Charles Barber never got to ride.
As a black child, he wasn’t allowed on the school bus, so he would walk the three miles to school, watching as the bus, with his classmates inside, barreled noisily by.
“As I walked to school, those busses full of kids would just drive past,” Barber said. “I always wanted to be on that bus.”
At 87, Barber has lived a full life. He’s a veteran of both the Korean and Vietnam wars; he spent 29 years in the Army, rising to senior leadership as a command sergeant major. He served in the Pentagon and raised a family.
But, there was one thing that kept coming up in conversation with his physical therapist while receiving treatment at Fort Belvoir Community Hospital. As a child, when he walked those three miles each morning to school, he would see the school bus, full of kids, drive by. His skin color prevented him from riding with his classmates.
Dream comes true
After all these years, after all he’s accomplished, he still wanted to ride a school bus.
Barber’s physical therapist, Mario Anderson, mentioned the conversations to Dr. Elony May in Physical Therapy, and she had heard his story, too. May decided to call Fort Belvoir Elementary School to see if such a ride was even possible.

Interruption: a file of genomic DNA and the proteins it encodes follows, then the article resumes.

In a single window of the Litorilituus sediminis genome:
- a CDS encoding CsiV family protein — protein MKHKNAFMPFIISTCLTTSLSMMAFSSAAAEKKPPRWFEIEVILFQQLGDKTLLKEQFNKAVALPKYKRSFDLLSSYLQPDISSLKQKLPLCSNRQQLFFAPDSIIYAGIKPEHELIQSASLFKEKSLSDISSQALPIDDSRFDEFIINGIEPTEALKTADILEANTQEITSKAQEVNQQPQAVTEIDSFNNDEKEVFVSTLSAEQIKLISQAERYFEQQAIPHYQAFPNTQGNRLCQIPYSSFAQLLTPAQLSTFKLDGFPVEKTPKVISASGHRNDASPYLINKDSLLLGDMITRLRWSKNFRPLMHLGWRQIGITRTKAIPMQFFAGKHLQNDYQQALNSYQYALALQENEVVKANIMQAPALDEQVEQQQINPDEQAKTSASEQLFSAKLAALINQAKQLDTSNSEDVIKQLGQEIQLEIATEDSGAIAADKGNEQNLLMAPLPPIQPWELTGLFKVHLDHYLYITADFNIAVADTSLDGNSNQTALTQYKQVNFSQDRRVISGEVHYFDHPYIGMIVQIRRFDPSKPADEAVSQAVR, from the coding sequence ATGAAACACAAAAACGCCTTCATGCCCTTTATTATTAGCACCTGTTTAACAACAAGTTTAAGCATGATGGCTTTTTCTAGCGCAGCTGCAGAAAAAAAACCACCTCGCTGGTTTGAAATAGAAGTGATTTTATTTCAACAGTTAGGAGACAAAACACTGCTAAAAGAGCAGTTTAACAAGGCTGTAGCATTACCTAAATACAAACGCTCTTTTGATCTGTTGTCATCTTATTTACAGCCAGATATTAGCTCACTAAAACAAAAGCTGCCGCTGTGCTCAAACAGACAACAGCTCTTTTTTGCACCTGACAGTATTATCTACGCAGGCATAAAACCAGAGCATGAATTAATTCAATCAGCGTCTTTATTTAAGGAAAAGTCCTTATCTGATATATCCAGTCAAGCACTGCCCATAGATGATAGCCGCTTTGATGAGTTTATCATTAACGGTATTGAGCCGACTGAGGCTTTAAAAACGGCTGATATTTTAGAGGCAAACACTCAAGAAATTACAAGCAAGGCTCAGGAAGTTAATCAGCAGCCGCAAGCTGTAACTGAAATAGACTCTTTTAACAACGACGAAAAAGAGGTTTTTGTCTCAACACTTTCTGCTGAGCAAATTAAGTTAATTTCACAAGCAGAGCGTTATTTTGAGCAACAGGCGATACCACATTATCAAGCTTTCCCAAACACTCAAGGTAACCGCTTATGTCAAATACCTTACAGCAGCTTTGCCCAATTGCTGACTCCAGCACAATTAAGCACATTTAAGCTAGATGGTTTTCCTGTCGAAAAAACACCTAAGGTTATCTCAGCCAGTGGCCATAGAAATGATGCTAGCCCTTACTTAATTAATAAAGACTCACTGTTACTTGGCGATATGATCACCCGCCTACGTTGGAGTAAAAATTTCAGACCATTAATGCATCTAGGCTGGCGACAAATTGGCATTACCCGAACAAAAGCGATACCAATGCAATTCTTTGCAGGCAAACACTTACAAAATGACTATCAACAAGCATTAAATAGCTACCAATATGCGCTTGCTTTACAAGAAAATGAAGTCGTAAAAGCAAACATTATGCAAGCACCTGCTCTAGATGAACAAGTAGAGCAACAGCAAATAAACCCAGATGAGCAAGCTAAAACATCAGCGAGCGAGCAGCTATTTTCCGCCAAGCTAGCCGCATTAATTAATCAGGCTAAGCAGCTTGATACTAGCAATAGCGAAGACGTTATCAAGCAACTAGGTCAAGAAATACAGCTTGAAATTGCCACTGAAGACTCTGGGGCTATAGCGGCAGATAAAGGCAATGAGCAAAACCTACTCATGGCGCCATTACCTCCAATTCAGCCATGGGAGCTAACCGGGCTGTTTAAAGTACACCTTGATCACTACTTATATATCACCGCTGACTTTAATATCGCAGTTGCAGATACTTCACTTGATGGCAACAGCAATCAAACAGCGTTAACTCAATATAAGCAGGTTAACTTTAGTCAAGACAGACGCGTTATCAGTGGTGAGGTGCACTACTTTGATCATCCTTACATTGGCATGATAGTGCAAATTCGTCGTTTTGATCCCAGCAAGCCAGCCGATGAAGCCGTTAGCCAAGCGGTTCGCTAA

The staff at Fairfax County Public Schools, who run the busses for the elementary school, thought it was a worthy detour.
On a sunny Tuesday morning, Charles Barber walked out of Meadows Pavilion, assisted by Anderson, and accompanied by his daughter Cassandra and Dr. May, as his ride awaited.
Wearing sunglasses and a beaming smile, Barber climbed aboard Fairfax County School bus 984.
“I always wanted to be on that bus,” Barber said again, as the bus pulled onto Belvoir Road.
At last, he was.
The young child and accomplished Soldier smiled from the same seat.